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Identification of Non-Target List Analytes in Complex Environmental Samples

Project Purpose:
Identification of non-target list compounds, including pharmaceuticals and personal care products that enter the environment.

Project Description(s):
EPA method target lists are limited to several hundred analytes. But a significant fraction of the 2800 high production volume (>10^6 lbs/yr) chemicals) and at least 88,000 chemicals used in commerce, their byproducts, and their transformation products could have toxicological effects on humans and ecosystems. Most of these chemicals are not found in mass spectral libraries and standards can only be made available after they have been identified in environmental samples. Only a small minority of the compounds are identifiable using conventional mass spectrometry. Special mass spectrometric techniques have been developed to aid in the identification. Such identification is needed to obtain standards for quantitative measurement and to begin an assessment of potential health and ecological effects.

Project Outcomes:
Project: Outcomes 1. A higher incidence of childhood cancer in a population believed exposed to municipal well water that contained several unidentified isomers: Identified acrylonitrile:styrene (2:1) adducts, so toxicological tests could be performed. 2. Confirmed for NEIC the source of tar-like contamination at a Superfund site in West Virginia, elemental compositions were determined for 51 compounds: most were benzothiazole derivatives used in rubber and dye industries, confirmed a dye plant as the source. 3. Assisted Region in identifying brominated water disinfection byproducts: dibrominated anabolic steroid found, probably related to cattle feed lot. Compounds were identified in well water extracts from a site near Orlando, Florida: chlorinated compounds associated with pesticide manufacture were found in shallow well samples, while sulfur containing compounds from anaerobic bacterial metabolism predominated in deeper well samples. 4. Well water extracts were collected to confirm successful remediation of a superfund site: dozens of monochloro and dichloro thio- and dithio-phosphates were identified. 5. Study with NEIC of compounds formed by a Mg producing plant in UT: heavily chlorinated PAHs and certain heavily chlorinated nitrogen containing compounds were found. Also with NEIC, a study of identification of unknowns not in MS libraries using MS and IR techniques: identified products of a drug synthesis. 7. Compounds were identified above a pollutant plume that potentially could be used for drinking water during droughts: 42 compounds were identified and 43 compounds were tentatively identified, mostly as halogenated phenols. In FY07 an ion correlation program developed to deconvolute composite mass spectra based on exact masses and relative isotopic abundances and applicable to less expensive time-of-flight (TOF) mass spectrometers will be automated. Applications to HPLC/TOFMS and GC/TOFMS will provide ion compositions for precursor and product ion. The software will be transferable to EPA labs with this type of mass spectrometer.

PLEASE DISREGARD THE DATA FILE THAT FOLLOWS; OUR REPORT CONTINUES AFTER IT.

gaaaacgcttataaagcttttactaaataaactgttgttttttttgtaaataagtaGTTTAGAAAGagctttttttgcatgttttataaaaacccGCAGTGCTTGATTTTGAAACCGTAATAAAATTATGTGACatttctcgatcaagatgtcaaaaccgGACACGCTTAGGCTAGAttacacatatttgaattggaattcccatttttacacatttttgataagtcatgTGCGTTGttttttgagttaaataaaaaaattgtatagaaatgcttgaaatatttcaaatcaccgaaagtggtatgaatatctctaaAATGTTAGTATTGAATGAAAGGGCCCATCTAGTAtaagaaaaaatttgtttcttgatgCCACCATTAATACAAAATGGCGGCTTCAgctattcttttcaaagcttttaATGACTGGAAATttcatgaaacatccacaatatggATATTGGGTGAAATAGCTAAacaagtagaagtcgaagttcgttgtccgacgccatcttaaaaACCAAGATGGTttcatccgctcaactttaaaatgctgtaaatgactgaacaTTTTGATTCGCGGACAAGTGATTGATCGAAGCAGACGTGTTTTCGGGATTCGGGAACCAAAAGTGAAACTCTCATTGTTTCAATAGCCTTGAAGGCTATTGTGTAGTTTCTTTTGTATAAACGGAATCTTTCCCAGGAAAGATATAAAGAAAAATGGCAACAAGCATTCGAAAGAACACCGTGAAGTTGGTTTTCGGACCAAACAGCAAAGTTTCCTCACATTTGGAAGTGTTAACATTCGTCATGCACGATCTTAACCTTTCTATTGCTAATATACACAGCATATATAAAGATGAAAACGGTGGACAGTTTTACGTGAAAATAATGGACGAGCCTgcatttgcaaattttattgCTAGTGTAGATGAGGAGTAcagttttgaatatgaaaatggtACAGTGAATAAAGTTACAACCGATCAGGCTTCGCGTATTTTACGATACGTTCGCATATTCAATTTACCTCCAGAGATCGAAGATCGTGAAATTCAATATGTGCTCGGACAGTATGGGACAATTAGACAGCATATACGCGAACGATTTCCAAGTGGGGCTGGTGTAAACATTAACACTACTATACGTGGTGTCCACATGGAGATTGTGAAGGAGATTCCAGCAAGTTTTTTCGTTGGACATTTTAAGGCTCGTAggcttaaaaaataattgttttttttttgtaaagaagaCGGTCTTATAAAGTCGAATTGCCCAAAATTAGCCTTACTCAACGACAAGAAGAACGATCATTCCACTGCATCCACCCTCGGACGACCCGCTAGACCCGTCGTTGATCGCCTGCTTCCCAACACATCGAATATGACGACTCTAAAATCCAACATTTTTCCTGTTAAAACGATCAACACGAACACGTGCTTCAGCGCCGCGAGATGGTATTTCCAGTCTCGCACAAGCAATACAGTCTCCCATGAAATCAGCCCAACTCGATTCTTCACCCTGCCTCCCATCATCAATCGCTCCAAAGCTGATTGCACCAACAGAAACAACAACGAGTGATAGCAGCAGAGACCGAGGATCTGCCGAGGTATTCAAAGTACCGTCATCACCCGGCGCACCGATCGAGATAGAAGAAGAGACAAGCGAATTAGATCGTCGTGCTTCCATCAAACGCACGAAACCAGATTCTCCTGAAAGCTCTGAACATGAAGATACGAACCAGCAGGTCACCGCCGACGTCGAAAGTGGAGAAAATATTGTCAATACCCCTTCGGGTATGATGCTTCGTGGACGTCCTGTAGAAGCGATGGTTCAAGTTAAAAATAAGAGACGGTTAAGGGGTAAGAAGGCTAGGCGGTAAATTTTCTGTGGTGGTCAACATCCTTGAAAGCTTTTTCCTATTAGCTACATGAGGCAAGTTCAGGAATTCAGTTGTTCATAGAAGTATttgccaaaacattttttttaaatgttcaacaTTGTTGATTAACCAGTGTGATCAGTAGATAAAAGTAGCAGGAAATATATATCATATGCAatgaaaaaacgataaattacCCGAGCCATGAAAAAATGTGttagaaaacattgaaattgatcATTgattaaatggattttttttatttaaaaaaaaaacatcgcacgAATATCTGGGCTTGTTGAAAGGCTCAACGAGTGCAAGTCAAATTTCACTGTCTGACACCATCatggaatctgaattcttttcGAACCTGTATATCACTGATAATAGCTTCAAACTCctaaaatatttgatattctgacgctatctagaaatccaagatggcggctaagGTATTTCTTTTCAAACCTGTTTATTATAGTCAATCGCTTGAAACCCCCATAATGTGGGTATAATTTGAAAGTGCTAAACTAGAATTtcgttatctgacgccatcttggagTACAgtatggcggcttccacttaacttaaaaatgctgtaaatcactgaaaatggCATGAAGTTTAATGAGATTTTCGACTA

Andrew Grange at grange.andrew@epa.gov

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